Some prescription medications are also thought to lead to suppress the thyroid and may result in hypothyroidism, such as rexinoids which are used to help treat cancer (7).
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Hypothyroidism can occur in anyone, at any age, in any part of the world.
That being said, hypothyroidism has been widely studied across the globe, and findings have shown that cases are most common in countries where iodine deficiency is most prevalent, such as India (8).
Iodine is found in foods such as sea vegetables (especially kelp, arame, kombu, and wakame) as well as seafood, fish, and navy beans and some fruits and vegetables, such as strawberries and corn.
However, the richest sources of iodine are different varieties of seaweed and seafood. This explains why some countries have an abundance of iodine in their diets (such as Japan), while others have a greater risk of deficiency.
Other Nutrients Your Thyroid Needs
While iodine is the primary nutrient your thyroid needs to produce the thyroid hormones, it also depends on a few other specific nutrients to help with T3 and T4 synthesis.
One of the primary thyroid-supportive nutrients is L-tyrosine. L-tyrosine is an amino acid that the thyroid gland also uses to stimulate T3 and T4 production (9).
It’s less common to be deficient in l-tyrosine, which can be found in foods such as chicken, turkey, beef, eggs, and legumes. However, an underactive thyroid may still benefit from receiving additional l-tyrosine through your diet and nutritional supplementation.
Please note that before adding any new supplements to your diet, it’s always best to consult with your doctor or healthcare practitioner first – especially if you’re uncertain about the functioning of your thyroid.
Another nutrient needed by your thyroid is the trace mineral selenium.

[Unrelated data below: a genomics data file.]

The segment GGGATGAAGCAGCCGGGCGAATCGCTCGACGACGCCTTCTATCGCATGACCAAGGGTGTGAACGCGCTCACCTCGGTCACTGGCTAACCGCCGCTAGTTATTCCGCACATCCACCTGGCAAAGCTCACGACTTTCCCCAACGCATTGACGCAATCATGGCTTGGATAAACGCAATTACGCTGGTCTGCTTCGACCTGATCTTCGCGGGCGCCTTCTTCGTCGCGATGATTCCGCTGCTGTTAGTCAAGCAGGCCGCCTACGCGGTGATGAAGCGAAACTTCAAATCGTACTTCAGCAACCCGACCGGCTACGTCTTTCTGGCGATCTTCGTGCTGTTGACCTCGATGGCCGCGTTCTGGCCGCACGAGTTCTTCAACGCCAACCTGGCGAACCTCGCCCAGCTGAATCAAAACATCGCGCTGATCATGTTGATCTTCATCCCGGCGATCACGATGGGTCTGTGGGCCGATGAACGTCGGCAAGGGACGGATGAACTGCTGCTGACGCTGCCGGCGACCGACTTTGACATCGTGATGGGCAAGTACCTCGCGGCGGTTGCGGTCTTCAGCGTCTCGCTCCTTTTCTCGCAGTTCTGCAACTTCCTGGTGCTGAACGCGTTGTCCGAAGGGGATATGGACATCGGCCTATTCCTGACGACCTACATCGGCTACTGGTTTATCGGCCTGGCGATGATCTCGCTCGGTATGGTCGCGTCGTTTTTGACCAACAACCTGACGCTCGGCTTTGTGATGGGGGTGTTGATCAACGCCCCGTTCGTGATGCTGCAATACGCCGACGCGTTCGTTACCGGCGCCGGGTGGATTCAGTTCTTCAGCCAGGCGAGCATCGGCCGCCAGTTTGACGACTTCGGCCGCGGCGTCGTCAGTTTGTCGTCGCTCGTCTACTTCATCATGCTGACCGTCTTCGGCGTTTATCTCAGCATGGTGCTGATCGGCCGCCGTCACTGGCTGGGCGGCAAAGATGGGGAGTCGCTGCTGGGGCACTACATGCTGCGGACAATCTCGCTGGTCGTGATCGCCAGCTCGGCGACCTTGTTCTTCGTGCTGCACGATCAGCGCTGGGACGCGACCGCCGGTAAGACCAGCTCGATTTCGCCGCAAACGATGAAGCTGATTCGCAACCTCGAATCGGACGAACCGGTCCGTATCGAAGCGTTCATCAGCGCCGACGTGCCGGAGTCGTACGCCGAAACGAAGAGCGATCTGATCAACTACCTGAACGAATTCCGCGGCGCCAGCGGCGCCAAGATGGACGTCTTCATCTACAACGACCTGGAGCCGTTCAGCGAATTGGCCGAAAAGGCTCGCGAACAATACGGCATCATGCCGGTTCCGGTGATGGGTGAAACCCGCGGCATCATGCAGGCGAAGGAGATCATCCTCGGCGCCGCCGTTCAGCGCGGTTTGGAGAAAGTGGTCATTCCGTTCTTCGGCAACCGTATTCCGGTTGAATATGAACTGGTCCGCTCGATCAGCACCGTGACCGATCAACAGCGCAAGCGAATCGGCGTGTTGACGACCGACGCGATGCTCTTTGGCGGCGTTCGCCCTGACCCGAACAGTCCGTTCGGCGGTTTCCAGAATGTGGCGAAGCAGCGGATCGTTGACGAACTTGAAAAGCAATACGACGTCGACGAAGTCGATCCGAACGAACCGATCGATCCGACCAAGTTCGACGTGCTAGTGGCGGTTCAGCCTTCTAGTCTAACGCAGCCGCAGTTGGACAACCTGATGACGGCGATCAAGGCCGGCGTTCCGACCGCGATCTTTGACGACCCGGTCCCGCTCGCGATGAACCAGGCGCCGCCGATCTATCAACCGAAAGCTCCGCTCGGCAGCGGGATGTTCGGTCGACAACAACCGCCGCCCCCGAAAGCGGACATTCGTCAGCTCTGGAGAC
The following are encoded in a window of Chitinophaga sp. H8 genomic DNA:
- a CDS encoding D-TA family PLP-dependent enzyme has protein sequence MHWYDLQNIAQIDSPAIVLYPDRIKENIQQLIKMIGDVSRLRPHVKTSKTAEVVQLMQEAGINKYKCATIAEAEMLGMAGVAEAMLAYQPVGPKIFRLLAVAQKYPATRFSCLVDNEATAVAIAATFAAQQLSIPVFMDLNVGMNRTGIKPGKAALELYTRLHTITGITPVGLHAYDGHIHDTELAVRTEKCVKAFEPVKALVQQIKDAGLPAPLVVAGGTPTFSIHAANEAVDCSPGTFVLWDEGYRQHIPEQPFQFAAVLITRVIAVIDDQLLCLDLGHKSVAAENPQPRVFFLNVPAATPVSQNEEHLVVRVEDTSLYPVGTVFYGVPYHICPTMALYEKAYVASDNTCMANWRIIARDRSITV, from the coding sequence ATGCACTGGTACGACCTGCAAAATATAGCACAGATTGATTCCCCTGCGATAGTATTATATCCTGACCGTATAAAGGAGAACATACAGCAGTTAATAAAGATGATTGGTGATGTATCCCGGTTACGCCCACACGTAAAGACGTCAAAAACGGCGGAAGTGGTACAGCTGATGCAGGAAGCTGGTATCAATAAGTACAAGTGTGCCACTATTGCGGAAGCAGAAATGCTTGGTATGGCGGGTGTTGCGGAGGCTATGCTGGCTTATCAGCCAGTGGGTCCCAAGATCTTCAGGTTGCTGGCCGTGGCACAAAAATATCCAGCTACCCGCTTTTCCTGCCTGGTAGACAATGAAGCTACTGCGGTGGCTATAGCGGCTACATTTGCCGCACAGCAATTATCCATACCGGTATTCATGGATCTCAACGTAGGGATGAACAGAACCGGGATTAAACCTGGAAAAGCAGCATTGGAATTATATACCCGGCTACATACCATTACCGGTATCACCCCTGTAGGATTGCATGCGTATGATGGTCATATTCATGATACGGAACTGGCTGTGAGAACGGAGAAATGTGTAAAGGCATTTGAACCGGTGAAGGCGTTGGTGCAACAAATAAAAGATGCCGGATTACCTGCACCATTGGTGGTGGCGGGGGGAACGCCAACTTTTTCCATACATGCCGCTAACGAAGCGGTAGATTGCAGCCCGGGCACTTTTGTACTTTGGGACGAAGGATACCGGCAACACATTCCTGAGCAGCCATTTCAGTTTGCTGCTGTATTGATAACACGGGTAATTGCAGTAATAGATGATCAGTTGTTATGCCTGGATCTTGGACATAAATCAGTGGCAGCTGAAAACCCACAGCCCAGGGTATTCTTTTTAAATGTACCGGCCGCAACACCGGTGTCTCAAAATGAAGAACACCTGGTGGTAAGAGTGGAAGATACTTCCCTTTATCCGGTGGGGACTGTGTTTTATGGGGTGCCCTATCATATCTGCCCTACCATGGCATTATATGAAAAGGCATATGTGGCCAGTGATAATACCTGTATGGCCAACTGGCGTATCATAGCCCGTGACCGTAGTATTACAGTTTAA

We only require very small amounts of selenium from our diets, but nonetheless, it’s an essential nutrient that can cause detrimental effects to our hormones if we’re deficient in it. One important function of selenium is to help the body convert T4 to T3 (10)(11).
Selenium has also been shown to prevent an enzyme called thyroid peroxidase from accumulating in the blood.
Thyroid peroxidase is the enzyme detected in blood tests when the immune system is attacking the thyroid gland, in the case of the autoimmune thyroid condition Hashimoto’s (12).
This finding alone expresses how crucial a role selenium has in thyroid health, in addition to iodine and l-tyrosine.
Another interesting finding is that selenium may also help promote the body’s ability to absorb iodine and l-tyrosine by reducing inflammation in the digestive tract (13).
When inflammation in the gut is decreased, nutrients crucial to hormonal health can be better absorbed and assimilated, which can further promote healthy thyroid function.
Selenium can easily be obtained in your diet through food sources such as brazil nuts (which are considered the highest dietary source), chia seeds, beans, mushrooms, and brown rice.
I discuss in detail the importance of selenium to thyroid health in this post.
The Problem with Too Much Iodine
It should be noted that while iodine deficiency is required for a healthy thyroid, too much of a good thing is a bad thing.
Excess iodine consumption has been shown to suppress the release of thyroid hormones, too (14).
And I hate to sound like a broken record, but for this reason, it’s always important to get your thyroid levels tested before making any changes to your diet or taking any new supplements.
How to Test for Hypothyroidism